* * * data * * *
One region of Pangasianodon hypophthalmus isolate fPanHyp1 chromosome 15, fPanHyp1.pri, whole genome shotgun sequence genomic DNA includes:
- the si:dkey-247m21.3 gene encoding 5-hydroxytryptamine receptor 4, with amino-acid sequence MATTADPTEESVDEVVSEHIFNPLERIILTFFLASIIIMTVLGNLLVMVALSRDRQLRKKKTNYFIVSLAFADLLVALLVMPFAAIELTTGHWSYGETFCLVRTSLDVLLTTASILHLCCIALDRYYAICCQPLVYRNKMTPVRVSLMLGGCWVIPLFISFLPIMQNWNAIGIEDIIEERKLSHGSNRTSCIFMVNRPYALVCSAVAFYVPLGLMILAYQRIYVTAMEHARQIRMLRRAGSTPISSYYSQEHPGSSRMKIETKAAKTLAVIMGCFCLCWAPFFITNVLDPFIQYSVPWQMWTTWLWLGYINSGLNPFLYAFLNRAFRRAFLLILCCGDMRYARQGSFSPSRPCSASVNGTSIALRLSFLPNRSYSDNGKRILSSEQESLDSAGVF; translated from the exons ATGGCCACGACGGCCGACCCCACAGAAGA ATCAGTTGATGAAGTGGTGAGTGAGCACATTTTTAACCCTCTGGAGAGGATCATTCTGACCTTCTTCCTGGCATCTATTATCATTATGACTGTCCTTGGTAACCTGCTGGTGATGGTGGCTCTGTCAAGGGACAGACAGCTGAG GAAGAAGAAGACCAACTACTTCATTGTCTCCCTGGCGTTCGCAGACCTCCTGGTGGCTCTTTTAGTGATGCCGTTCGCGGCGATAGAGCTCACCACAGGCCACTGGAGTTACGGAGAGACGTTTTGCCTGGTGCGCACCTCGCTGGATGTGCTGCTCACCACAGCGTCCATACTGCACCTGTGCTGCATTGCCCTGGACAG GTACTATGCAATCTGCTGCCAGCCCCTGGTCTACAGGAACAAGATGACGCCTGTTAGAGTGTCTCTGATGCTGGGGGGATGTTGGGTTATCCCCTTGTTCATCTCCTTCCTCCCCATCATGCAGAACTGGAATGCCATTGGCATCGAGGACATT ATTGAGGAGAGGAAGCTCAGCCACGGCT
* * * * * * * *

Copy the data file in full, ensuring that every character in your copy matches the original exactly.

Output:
One region of Pangasianodon hypophthalmus isolate fPanHyp1 chromosome 15, fPanHyp1.pri, whole genome shotgun sequence genomic DNA includes:
- the si:dkey-247m21.3 gene encoding 5-hydroxytryptamine receptor 4, with amino-acid sequence MATTADPTEESVDEVVSEHIFNPLERIILTFFLASIIIMTVLGNLLVMVALSRDRQLRKKKTNYFIVSLAFADLLVALLVMPFAAIELTTGHWSYGETFCLVRTSLDVLLTTASILHLCCIALDRYYAICCQPLVYRNKMTPVRVSLMLGGCWVIPLFISFLPIMQNWNAIGIEDIIEERKLSHGSNRTSCIFMVNRPYALVCSAVAFYVPLGLMILAYQRIYVTAMEHARQIRMLRRAGSTPISSYYSQEHPGSSRMKIETKAAKTLAVIMGCFCLCWAPFFITNVLDPFIQYSVPWQMWTTWLWLGYINSGLNPFLYAFLNRAFRRAFLLILCCGDMRYARQGSFSPSRPCSASVNGTSIALRLSFLPNRSYSDNGKRILSSEQESLDSAGVF; translated from the exons ATGGCCACGACGGCCGACCCCACAGAAGA ATCAGTTGATGAAGTGGTGAGTGAGCACATTTTTAACCCTCTGGAGAGGATCATTCTGACCTTCTTCCTGGCATCTATTATCATTATGACTGTCCTTGGTAACCTGCTGGTGATGGTGGCTCTGTCAAGGGACAGACAGCTGAG GAAGAAGAAGACCAACTACTTCATTGTCTCCCTGGCGTTCGCAGACCTCCTGGTGGCTCTTTTAGTGATGCCGTTCGCGGCGATAGAGCTCACCACAGGCCACTGGAGTTACGGAGAGACGTTTTGCCTGGTGCGCACCTCGCTGGATGTGCTGCTCACCACAGCGTCCATACTGCACCTGTGCTGCATTGCCCTGGACAG GTACTATGCAATCTGCTGCCAGCCCCTGGTCTACAGGAACAAGATGACGCCTGTTAGAGTGTCTCTGATGCTGGGGGGATGTTGGGTTATCCCCTTGTTCATCTCCTTCCTCCCCATCATGCAGAACTGGAATGCCATTGGCATCGAGGACATT ATTGAGGAGAGGAAGCTCAGCCACGGCT